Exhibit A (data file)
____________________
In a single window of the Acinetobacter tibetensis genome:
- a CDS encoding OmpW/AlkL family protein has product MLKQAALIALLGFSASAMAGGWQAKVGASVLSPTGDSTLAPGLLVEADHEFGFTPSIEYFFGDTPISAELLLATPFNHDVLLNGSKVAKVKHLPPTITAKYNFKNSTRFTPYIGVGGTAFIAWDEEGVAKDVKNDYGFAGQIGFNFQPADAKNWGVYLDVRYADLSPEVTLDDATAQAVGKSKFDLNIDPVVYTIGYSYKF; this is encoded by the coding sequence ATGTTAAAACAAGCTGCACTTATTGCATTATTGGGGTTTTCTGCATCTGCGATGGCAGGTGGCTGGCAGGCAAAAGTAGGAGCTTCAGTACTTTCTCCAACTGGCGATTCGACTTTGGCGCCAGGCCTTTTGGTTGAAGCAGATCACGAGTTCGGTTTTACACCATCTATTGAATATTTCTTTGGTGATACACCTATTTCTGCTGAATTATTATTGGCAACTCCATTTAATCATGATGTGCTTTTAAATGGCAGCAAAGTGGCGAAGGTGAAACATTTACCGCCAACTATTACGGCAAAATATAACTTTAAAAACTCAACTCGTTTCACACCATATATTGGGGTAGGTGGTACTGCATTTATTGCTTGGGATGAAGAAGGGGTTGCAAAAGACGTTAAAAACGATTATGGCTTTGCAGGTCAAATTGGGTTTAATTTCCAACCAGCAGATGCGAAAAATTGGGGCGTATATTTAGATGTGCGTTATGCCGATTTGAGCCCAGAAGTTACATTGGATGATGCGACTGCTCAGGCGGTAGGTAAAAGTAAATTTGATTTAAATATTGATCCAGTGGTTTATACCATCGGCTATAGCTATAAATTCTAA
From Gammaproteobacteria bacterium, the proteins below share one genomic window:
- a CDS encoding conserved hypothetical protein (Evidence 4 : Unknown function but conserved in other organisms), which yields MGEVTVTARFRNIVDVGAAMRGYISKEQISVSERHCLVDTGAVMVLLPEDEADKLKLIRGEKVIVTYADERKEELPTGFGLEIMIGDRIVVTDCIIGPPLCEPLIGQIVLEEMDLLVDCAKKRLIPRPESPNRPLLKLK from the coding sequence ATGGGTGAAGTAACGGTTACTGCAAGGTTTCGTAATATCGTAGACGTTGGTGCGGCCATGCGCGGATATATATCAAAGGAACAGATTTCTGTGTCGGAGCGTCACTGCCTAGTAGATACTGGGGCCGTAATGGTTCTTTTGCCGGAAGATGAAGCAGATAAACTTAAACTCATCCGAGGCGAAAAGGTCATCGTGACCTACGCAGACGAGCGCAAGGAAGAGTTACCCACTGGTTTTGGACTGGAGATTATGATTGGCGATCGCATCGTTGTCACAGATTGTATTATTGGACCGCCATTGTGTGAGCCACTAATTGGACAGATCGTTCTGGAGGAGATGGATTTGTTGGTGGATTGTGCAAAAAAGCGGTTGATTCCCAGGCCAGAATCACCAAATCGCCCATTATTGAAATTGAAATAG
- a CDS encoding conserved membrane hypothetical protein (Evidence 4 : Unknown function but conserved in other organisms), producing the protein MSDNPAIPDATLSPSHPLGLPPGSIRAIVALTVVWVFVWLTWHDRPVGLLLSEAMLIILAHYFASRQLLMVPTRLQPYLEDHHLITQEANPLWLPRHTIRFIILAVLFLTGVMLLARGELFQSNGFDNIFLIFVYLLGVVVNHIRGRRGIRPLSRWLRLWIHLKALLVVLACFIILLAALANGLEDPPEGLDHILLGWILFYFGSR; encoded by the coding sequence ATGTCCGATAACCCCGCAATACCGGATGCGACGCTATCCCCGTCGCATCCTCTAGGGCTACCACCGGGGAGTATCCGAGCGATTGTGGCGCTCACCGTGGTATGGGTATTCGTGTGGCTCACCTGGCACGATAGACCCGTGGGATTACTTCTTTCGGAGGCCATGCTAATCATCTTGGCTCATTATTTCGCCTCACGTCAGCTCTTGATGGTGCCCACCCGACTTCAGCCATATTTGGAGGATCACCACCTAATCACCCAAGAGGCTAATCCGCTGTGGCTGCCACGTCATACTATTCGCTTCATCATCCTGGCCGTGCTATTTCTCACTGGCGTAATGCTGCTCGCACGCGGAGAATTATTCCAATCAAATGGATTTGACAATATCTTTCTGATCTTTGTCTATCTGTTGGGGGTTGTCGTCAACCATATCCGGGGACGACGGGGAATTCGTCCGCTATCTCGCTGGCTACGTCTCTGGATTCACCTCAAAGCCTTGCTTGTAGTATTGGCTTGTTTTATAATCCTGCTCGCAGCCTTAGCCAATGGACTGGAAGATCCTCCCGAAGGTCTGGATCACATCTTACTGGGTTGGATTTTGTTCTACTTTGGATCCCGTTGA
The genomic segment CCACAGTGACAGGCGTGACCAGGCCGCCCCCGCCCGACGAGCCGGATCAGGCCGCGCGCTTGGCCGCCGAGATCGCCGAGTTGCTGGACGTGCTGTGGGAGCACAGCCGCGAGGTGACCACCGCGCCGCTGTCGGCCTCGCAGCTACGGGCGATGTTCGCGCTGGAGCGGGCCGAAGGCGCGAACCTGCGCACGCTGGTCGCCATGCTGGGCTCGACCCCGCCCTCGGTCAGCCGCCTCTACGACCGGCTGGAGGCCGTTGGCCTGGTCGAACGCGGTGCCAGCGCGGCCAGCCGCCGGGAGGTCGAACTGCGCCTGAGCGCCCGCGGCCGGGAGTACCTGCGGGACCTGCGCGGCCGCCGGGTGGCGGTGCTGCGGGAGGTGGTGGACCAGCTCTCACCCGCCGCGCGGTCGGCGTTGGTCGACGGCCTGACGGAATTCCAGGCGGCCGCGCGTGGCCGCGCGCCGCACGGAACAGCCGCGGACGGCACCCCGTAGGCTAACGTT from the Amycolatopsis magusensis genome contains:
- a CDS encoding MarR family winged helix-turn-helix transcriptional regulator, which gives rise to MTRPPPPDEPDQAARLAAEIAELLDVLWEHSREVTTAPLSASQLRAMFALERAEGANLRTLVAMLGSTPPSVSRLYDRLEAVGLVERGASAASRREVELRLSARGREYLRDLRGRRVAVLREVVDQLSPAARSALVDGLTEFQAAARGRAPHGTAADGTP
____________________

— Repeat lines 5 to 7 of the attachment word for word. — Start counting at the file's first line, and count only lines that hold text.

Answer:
- a CDS encoding conserved membrane hypothetical protein (Evidence 4 : Unknown function but conserved in other organisms), producing the protein MSDNPAIPDATLSPSHPLGLPPGSIRAIVALTVVWVFVWLTWHDRPVGLLLSEAMLIILAHYFASRQLLMVPTRLQPYLEDHHLITQEANPLWLPRHTIRFIILAVLFLTGVMLLARGELFQSNGFDNIFLIFVYLLGVVVNHIRGRRGIRPLSRWLRLWIHLKALLVVLACFIILLAALANGLEDPPEGLDHILLGWILFYFGSR; encoded by the coding sequence ATGTCCGATAACCCCGCAATACCGGATGCGACGCTATCCCCGTCGCATCCTCTAGGGCTACCACCGGGGAGTATCCGAGCGATTGTGGCGCTCACCGTGGTATGGGTATTCGTGTGGCTCACCTGGCACGATAGACCCGTGGGATTACTTCTTTCGGAGGCCATGCTAATCATCTTGGCTCATTATTTCGCCTCACGTCAGCTCTTGATGGTGCCCACCCGACTTCAGCCATATTTGGAGGATCACCACCTAATCACCCAAGAGGCTAATCCGCTGTGGCTGCCACGTCATACTATTCGCTTCATCATCCTGGCCGTGCTATTTCTCACTGGCGTAATGCTGCTCGCACGCGGAGAATTATTCCAATCAAATGGATTTGACAATATCTTTCTGATCTTTGTCTATCTGTTGGGGGTTGTCGTCAACCATATCCGGGGACGACGGGGAATTCGTCCGCTATCTCGCTGGCTACGTCTCTGGATTCACCTCAAAGCCTTGCTTGTAGTATTGGCTTGTTTTATAATCCTGCTCGCAGCCTTAGCCAATGGACTGGAAGATCCTCCCGAAGGTCTGGATCACATCTTACTGGGTTGGATTTTGTTCTACTTTGGATCCCGTTGA
The genomic segment CCACAGTGACAGGCGTGACCAGGCCGCCCCCGCCCGACGAGCCGGATCAGGCCGCGCGCTTGGCCGCCGAGATCGCCGAGTTGCTGGACGTGCTGTGGGAGCACAGCCGCGAGGTGACCACCGCGCCGCTGTCGGCCTCGCAGCTACGGGCGATGTTCGCGCTGGAGCGGGCCGAAGGCGCGAACCTGCGCACGCTGGTCGCCATGCTGGGCTCGACCCCGCCCTCGGTCAGCCGCCTCTACGACCGGCTGGAGGCCGTTGGCCTGGTCGAACGCGGTGCCAGCGCGGCCAGCCGCCGGGAGGTCGAACTGCGCCTGAGCGCCCGCGGCCGGGAGTACCTGCGGGACCTGCGCGGCCGCCGGGTGGCGGTGCTGCGGGAGGTGGTGGACCAGCTCTCACCCGCCGCGCGGTCGGCGTTGGTCGACGGCCTGACGGAATTCCAGGCGGCCGCGCGTGGCCGCGCGCCGCACGGAACAGCCGCGGACGGCACCCCGTAGGCTAACGTT from the Amycolatopsis magusensis genome contains:
- a CDS encoding MarR family winged helix-turn-helix transcriptional regulator, which gives rise to MTRPPPPDEPDQAARLAAEIAELLDVLWEHSREVTTAPLSASQLRAMFALERAEGANLRTLVAMLGSTPPSVSRLYDRLEAVGLVERGASAASRREVELRLSARGREYLRDLRGRRVAVLREVVDQLSPAARSALVDGLTEFQAAARGRAPHGTAADGTP